When youngsters showed up at the Somerset-Olde Creek community pool near Fairfax City yesterday, they got a firsthand look at how soaring insurance rates will affect their summer fun: The pool's high diving board was gone.

Rising insurance costs, which have caused cities, day care centers, midwives and other so-called high-risk clients to lose their insurance coverage or pay 10 times their old rates, are taking the spring out of summertime diving across the Washington area.

At least 100 community and private pools have had to remove their high diving boards because insurance companies told them the boards go, or their coverage goes.

Insurance companies and underwriters say they are fleeing high-risk fields because they threaten to make them bankrupt. Accidents that occur on high diving boards, they say, too often do not mean bruised big toes, but costly, lifelong injuries.

"It's in the same high-risk category as an explosive manufacturing firm," said William E. Cox, president of Cox Insurance Associates in Arlington. "You don't get a little bit hurt."

Bruce O'Hara, the manager of the Somerset-Olde Creek Recreation Club, said he has seen the pool's annual insurance bill jump from $350 to $6,500 in five years. To trim $2,500 off that latest figure, O'Hara summoned a maintenance firm last Sunday to take down the three-meter diving board.

"We're up a well-known estuary without a means of locomotion," said O'Hara as he and hundreds of others in the area prepared for pool openings this Memorial Day weekend. "If this gets any worse, I'm going to be out of the pool business."

Another Fairfax club, the Mantua Swim and Tennis Club, has seen its insurance leap from $4,000 last year to $12,000, in part because it decided to keep its high board.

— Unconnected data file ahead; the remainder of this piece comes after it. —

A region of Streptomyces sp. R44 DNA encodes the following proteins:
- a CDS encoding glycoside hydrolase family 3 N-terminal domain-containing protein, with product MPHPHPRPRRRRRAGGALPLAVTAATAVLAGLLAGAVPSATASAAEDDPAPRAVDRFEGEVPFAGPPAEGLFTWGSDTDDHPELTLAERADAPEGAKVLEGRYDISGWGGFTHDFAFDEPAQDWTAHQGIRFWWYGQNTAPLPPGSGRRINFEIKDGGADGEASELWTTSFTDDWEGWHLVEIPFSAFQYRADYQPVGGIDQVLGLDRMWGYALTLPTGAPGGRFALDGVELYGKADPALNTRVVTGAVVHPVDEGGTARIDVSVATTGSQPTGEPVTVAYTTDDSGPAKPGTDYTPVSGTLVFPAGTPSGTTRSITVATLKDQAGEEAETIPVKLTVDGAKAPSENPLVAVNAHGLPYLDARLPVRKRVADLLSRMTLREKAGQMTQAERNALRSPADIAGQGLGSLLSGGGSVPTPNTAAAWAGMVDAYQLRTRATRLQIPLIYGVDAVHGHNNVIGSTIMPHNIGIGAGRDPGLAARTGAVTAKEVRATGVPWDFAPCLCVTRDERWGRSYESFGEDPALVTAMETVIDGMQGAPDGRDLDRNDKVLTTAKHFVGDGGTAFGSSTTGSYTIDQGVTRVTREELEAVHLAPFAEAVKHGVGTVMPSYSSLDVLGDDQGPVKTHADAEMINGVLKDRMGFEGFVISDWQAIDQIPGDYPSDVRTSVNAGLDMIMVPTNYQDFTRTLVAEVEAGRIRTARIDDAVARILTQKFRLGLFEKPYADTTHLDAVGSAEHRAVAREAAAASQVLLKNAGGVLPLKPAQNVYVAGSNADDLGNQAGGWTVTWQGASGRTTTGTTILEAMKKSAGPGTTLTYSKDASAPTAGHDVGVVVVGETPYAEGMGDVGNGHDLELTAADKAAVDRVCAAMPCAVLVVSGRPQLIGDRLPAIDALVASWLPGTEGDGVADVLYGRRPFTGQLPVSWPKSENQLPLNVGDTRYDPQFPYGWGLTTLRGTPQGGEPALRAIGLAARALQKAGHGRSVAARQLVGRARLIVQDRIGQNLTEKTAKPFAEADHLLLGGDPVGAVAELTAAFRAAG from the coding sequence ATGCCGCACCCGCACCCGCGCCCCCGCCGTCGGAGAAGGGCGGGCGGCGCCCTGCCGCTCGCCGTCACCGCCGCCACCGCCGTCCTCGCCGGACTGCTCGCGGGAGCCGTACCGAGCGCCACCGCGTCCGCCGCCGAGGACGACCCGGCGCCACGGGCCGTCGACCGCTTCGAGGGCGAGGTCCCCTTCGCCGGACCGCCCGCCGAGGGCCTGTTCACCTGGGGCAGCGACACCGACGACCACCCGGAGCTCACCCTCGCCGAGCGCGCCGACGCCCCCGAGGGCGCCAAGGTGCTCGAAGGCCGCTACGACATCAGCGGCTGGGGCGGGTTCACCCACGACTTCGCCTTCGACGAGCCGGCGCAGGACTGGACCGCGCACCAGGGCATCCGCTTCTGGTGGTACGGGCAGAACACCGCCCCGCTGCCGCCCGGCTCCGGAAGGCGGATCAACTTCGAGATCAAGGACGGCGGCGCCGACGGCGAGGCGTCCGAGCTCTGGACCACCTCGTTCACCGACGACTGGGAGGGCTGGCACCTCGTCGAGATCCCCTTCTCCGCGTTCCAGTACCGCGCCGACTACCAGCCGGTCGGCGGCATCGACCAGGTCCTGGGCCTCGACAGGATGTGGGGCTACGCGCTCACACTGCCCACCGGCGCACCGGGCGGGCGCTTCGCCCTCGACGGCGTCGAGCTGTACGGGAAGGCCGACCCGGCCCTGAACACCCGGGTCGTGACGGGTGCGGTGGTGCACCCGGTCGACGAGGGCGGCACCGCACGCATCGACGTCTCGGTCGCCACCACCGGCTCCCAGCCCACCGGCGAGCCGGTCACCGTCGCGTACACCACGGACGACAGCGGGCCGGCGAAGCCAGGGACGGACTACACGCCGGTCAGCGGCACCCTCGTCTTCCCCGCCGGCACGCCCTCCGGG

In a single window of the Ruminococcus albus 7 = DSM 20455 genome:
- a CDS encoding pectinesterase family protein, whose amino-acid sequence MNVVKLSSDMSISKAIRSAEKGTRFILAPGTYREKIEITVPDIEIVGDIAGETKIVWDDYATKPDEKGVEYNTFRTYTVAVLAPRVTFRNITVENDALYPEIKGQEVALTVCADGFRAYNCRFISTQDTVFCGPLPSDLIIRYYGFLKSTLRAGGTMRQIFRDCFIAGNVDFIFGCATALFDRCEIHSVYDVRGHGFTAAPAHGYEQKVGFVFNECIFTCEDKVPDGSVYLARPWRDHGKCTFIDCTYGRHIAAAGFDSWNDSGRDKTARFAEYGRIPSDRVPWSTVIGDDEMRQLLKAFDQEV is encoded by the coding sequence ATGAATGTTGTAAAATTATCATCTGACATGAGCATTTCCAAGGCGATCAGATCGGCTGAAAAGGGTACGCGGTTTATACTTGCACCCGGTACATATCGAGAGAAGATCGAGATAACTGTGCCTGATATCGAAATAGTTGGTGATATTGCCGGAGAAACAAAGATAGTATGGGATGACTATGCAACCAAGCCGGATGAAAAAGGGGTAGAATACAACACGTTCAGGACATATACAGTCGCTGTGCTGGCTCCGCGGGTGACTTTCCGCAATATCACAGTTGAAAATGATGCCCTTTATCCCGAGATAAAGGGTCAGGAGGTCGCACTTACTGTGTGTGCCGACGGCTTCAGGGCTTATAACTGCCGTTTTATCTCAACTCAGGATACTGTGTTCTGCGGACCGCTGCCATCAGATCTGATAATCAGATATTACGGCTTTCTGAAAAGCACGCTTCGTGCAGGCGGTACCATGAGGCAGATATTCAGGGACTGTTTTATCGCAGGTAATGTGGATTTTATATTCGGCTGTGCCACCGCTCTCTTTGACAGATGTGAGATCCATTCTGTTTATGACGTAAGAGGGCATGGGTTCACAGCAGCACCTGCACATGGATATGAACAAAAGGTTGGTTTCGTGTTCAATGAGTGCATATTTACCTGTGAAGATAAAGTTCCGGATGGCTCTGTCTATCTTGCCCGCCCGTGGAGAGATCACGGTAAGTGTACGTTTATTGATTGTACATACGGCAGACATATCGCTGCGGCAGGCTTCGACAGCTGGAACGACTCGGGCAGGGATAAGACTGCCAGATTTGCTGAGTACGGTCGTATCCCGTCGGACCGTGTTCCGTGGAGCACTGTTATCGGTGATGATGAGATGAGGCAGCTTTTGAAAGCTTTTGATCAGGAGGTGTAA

For many of the 16,000 members of the Northern Virginia Swimming League, the largest community summer league in the country, and the Montgomery County League, the lack of high diving boards means they will have difficulty securing as much practice as most would like for their diving teams.

"It hurts the diving program," said Nancy Methfessel, 18, a former all-star diver from Robinson High School in Fairfax. "If you want to go above the summer league level, you have to do three-meter dives."

Such practice, she said, "is very, very important for getting college scholarships and getting into all-national meets."

Some small pools may have to close because of the rising insurance costs they face, O'Hara said. It's particularly upsetting because swimming and diving are among "the few sports left in the Olympics that we dominate."

Stefan Nickodem, the president of Clearwater Inc., a pool management firm in the Washington area that has removed several diving boards this year, estimated that 50 percent of the "hundreds of pools that have had high dives" in the Washington area are cutting them down.

Many swim coaches say they are surprised that 1986 is the year diving suddenly has become a big risk.

"In competitive diving, an accident is very few and far between," said Dr. Joseph Fratantoni, a member of the Montgomery Country Swimming League board of directors.

He said a few lawsuits resulting in million-dollar awards have panicked insurance companies and caused the premium increases or total refusal to insure.

A 10-year California study completed in the late 1970s found that 2.5 percent of accidents that resulted in paralysis occurred in pools, and the vast majority of those happened in apartment, hotel and other noncompetitive pools, said Fratantoni, a laboratory chief at the National Institutes of Health.

It would be a shame for "something as good and healthy as swimming" to be ruined by irrational increases in insurance rates, he said. Jay Angoff, counsel to the National Insurance Consumers Organization, agreed that the number of accidents has not increased and said jury awards hardly justify the tremendous rate increases.

Swimming, however, is not the only youth activity affected. The Boy Scouts of America's national headquarters disclosed last week that its annual insurance premiums have jumped from $2 million in 1984 to $10 million, a boost large enough to force the organization to talk about increased dues